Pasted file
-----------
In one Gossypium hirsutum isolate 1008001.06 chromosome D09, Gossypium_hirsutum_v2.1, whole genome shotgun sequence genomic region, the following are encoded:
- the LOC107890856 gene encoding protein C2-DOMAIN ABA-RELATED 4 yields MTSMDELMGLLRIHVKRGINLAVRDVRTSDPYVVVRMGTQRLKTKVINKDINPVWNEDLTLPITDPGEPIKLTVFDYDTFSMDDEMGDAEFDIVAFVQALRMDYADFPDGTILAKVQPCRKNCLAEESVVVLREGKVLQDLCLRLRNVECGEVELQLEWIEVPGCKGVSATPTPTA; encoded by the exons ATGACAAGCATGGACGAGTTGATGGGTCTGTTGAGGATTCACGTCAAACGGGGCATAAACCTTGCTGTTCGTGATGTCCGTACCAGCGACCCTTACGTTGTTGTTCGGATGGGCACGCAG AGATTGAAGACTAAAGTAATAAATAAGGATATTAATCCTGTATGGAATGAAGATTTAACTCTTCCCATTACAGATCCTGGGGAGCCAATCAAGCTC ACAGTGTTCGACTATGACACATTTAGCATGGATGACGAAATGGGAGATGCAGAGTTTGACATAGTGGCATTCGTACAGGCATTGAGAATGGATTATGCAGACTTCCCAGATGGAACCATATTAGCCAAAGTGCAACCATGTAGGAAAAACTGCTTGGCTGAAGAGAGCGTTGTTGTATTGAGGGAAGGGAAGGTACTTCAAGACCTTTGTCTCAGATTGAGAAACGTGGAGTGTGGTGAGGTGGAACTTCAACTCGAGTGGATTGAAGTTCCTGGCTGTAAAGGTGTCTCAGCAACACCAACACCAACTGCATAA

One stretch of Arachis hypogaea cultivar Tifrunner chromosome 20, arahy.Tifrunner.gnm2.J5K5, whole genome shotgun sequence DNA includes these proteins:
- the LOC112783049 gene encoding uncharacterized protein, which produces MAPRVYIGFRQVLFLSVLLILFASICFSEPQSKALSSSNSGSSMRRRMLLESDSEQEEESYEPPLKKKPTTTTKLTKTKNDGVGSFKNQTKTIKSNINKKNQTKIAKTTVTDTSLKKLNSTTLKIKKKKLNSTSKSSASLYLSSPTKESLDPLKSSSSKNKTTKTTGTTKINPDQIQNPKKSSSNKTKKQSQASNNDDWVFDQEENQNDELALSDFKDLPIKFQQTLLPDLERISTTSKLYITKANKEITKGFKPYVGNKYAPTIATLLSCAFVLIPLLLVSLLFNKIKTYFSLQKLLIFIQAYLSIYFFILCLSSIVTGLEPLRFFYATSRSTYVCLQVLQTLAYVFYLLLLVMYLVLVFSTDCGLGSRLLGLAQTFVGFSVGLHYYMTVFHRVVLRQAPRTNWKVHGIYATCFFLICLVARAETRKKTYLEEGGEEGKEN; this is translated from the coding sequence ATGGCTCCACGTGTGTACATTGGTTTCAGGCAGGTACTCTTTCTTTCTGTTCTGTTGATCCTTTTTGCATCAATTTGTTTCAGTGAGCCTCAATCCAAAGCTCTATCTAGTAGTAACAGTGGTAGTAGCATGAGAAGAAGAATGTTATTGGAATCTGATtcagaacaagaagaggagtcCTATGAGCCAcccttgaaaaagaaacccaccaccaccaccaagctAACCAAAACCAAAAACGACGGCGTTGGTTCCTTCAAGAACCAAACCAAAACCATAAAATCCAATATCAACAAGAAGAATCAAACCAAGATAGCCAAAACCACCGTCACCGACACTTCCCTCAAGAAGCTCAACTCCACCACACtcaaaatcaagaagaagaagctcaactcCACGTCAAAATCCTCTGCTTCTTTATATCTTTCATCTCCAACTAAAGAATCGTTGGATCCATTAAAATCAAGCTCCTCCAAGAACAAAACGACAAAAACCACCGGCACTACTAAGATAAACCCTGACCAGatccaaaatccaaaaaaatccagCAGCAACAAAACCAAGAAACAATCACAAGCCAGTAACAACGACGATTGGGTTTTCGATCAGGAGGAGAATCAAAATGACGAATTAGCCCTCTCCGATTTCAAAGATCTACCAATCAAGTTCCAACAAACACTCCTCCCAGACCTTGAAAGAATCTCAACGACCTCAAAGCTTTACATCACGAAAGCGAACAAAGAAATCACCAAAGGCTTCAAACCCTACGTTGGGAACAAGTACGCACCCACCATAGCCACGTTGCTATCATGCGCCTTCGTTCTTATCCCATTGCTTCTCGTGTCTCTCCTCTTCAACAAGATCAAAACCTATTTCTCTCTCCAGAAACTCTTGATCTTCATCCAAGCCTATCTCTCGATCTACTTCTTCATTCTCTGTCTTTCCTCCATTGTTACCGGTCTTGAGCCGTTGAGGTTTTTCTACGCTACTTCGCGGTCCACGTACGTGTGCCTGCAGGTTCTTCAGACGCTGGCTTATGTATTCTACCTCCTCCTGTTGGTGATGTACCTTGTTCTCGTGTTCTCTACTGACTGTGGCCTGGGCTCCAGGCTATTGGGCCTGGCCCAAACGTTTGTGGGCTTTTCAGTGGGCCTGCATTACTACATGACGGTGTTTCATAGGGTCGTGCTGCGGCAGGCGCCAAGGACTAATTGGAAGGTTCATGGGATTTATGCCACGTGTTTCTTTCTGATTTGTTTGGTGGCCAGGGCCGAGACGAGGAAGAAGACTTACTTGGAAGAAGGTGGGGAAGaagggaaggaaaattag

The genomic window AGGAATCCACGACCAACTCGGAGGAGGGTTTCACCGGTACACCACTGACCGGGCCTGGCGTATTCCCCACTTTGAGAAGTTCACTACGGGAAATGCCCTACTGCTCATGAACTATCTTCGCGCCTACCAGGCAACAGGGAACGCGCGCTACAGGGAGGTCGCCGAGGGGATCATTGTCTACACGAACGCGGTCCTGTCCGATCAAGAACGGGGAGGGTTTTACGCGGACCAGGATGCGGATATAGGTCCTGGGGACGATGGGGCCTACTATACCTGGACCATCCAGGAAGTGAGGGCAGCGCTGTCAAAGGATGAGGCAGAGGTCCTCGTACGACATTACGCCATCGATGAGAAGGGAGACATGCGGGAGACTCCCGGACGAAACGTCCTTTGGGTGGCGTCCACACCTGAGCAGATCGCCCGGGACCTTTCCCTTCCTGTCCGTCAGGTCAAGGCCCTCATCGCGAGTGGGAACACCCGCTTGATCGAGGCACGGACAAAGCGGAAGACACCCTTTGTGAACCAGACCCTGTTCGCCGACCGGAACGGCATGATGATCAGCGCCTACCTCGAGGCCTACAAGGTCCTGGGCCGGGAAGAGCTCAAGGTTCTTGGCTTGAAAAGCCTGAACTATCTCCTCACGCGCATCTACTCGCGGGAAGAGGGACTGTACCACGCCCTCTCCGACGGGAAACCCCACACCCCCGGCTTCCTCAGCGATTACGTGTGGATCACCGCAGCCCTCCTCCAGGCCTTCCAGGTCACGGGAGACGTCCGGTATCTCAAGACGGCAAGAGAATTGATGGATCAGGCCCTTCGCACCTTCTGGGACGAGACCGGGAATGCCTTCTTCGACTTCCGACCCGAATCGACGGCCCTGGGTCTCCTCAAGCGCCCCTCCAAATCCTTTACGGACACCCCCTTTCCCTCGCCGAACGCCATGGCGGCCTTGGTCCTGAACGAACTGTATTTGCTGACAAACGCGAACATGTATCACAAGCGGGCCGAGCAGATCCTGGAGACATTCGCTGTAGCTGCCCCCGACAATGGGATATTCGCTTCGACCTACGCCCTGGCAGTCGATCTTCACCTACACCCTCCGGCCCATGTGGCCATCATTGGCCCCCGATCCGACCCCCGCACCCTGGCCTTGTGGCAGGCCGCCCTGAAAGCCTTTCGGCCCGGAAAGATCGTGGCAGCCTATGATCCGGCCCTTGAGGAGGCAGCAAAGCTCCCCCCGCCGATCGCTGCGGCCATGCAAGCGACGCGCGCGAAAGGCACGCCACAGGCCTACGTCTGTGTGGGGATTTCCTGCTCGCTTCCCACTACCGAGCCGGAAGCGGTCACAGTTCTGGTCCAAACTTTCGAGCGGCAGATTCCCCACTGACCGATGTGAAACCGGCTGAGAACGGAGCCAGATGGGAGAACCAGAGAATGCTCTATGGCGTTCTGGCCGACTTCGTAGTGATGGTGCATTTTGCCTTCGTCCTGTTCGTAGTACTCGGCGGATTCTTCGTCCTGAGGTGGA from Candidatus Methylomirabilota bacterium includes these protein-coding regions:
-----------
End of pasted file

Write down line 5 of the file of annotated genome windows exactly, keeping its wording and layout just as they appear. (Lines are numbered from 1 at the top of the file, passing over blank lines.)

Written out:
The genomic window AGGAATCCACGACCAACTCGGAGGAGGGTTTCACCGGTACACCACTGACCGGGCCTGGCGTATTCCCCACTTTGAGAAGTTCACTACGGGAAATGCCCTACTGCTCATGAACTATCTTCGCGCCTACCAGGCAACAGGGAACGCGCGCTACAGGGAGGTCGCCGAGGGGATCATTGTCTACACGAACGCGGTCCTGTCCGATCAAGAACGGGGAGGGTTTTACGCGGACCAGGATGCGGATATAGGTCCTGGGGACGATGGGGCCTACTATACCTGGACCATCCAGGAAGTGAGGGCAGCGCTGTCAAAGGATGAGGCAGAGGTCCTCGTACGACATTACGCCATCGATGAGAAGGGAGACATGCGGGAGACTCCCGGACGAAACGTCCTTTGGGTGGCGTCCACACCTGAGCAGATCGCCCGGGACCTTTCCCTTCCTGTCCGTCAGGTCAAGGCCCTCATCGCGAGTGGGAACACCCGCTTGATCGAGGCACGGACAAAGCGGAAGACACCCTTTGTGAACCAGACCCTGTTCGCCGACCGGAACGGCATGATGATCAGCGCCTACCTCGAGGCCTACAAGGTCCTGGGCCGGGAAGAGCTCAAGGTTCTTGGCTTGAAAAGCCTGAACTATCTCCTCACGCGCATCTACTCGCGGGAAGAGGGACTGTACCACGCCCTCTCCGACGGGAAACCCCACACCCCCGGCTTCCTCAGCGATTACGTGTGGATCACCGCAGCCCTCCTCCAGGCCTTCCAGGTCACGGGAGACGTCCGGTATCTCAAGACGGCAAGAGAATTGATGGATCAGGCCCTTCGCACCTTCTGGGACGAGACCGGGAATGCCTTCTTCGACTTCCGACCCGAATCGACGGCCCTGGGTCTCCTCAAGCGCCCCTCCAAATCCTTTACGGACACCCCCTTTCCCTCGCCGAACGCCATGGCGGCCTTGGTCCTGAACGAACTGTATTTGCTGACAAACGCGAACATGTATCACAAGCGGGCCGAGCAGATCCTGGAGACATTCGCTGTAGCTGCCCCCGACAATGGGATATTCGCTTCGACCTACGCCCTGGCAGTCGATCTTCACCTACACCCTCCGGCCCATGTGGCCATCATTGGCCCCCGATCCGACCCCCGCACCCTGGCCTTGTGGCAGGCCGCCCTGAAAGCCTTTCGGCCCGGAAAGATCGTGGCAGCCTATGATCCGGCCCTTGAGGAGGCAGCAAAGCTCCCCCCGCCGATCGCTGCGGCCATGCAAGCGACGCGCGCGAAAGGCACGCCACAGGCCTACGTCTGTGTGGGGATTTCCTGCTCGCTTCCCACTACCGAGCCGGAAGCGGTCACAGTTCTGGTCCAAACTTTCGAGCGGCAGATTCCCCACTGACCGATGTGAAACCGGCTGAGAACGGAGCCAGATGGGAGAACCAGAGAATGCTCTATGGCGTTCTGGCCGACTTCGTAGTGATGGTGCATTTTGCCTTCGTCCTGTTCGTAGTACTCGGCGGATTCTTCGTCCTGAGGTGGA from Candidatus Methylomirabilota bacterium includes these protein-coding regions: